While encouraging fire safety always is part of their mandate, the Fort Frances Fire/Rescue Service will be doing a little more to get its message out to local residents during Fire Prevention Week (Oct. 3-9).
Fire safety specialist Wayne Riches said firefighters will be visiting elementary schools all next week to meet with students and spread their message of fire prevention (see the schedule elsewhere in this edition of the Times).
Then to cap off the week, the fire department will be at Canadian Tire next Saturday (Oct. 9) from 10 a.m.-2 p.m. to offer information on fire safety, as well as answer any questions.
There will be displays, booths, trucks, plenty of giveaways, and a raffle for a kid’s bike.
Canadian Tire once again is a sponsor of Fire Prevention Week activities here and across Canada all next week.
The theme for Fire Prevention Week this year is “Smoke alarms: A sound you can live with,” and Fort Frances Fire Chief Gerry Armstrong said there have been local incidents proving that smoke alarms save lives.
“We’ve had probably three significant residential fires within this calendar year where smoke alarms were present and operated,” he recalled.
“We also had a residential fire about one year ago where we had a fatality, and there was no evidence of [a] working smoke alarm in that particular building.”
In addition to improving safety, Chief Armstrong said it is the law in Ontario that residences have working smoke alarms.
“We will enforce that law,” he stressed. “It’s not that we’re out looking for offenders, but certainly if we come across a situation or scenario where there’s no working smoke alarm present, we will enforce it.”
The Ontario Fire Code states:
•all homes must have working smoke alarms on every storey and outside all sleeping areas (if you don’t, the fire department has the power to issue a ticket for $235 or lay charges that could result in a fine of up to $50,000 and/or up to a year in jail);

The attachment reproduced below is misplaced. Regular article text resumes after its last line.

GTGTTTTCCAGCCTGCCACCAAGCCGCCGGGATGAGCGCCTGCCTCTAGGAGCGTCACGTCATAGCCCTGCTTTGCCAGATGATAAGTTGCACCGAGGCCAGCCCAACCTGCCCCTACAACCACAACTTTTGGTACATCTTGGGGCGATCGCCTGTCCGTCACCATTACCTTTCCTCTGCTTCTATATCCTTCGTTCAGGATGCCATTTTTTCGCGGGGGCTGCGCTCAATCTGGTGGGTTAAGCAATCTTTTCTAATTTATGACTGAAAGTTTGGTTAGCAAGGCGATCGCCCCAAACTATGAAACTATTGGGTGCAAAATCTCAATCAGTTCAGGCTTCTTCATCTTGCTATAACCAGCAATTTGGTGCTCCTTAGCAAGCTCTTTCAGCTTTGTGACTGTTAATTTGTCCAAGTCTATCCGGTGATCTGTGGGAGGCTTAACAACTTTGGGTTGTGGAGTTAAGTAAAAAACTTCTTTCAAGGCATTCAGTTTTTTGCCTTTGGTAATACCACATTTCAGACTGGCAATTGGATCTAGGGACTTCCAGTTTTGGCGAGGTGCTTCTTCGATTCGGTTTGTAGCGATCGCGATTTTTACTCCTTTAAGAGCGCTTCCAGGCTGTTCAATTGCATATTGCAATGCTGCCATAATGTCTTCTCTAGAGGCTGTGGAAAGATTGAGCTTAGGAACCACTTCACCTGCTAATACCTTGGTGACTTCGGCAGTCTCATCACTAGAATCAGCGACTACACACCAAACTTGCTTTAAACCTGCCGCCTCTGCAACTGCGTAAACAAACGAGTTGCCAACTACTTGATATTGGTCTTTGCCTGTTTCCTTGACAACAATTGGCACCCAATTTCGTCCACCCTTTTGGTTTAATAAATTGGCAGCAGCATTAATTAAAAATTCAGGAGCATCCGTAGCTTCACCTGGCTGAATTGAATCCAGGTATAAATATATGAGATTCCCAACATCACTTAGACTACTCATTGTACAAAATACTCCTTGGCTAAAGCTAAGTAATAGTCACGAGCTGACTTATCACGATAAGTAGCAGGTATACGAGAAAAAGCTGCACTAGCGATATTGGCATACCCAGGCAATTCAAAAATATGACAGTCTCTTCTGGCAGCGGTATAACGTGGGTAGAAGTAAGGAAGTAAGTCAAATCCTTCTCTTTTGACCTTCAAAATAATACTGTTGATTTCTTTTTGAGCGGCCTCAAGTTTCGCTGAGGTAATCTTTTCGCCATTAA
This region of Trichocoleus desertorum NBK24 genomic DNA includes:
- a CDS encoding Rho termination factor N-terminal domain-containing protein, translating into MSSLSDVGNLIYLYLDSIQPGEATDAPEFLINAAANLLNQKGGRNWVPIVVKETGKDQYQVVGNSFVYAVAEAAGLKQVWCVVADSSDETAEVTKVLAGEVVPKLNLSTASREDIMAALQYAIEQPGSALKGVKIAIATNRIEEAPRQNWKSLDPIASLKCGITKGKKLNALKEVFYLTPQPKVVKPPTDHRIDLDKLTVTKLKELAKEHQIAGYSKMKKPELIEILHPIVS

•landlords are responsible for providing and maintaining smoke alarms in their rental properties (if they don’t, they could be fined up to $100,000 and/or up to a year in jail);
•tenants are responsible that the smoke alarms in their rental property work (if the smoke alarm doesn’t work, they must inform their landlord to correct that); and
•tenants must not tamper with the smoke alarms and make them inoperable (they can be fined for tampering with or disabling a smoke alarm–and that includes removing the battery).
The most common reason for removing batteries is because the alarm operates when you don’t want it to, such as when cooking dinner.
There are ways to address this that don’t put your life in danger, such as installing a smoke alarm with a “hush” feature that allows you to temporarily silence it at the push of a button, moving the alarm, or installing a photoelectric model.
Smoke alarm batteries should be replaced every year or when the smoke alarm starts to chirp, which is a signal that the battery is nearing the end of its life.
Smoke alarms should be tested every month, following the manufacturer’s instructions (be sure to test them if you have been away from the house for more than a few days because the batteries could have expired in your absence).
As well, all smoke alarms, whether battery-operated or electrically-wired, should be replaced with new ones if they are more than 10 years old.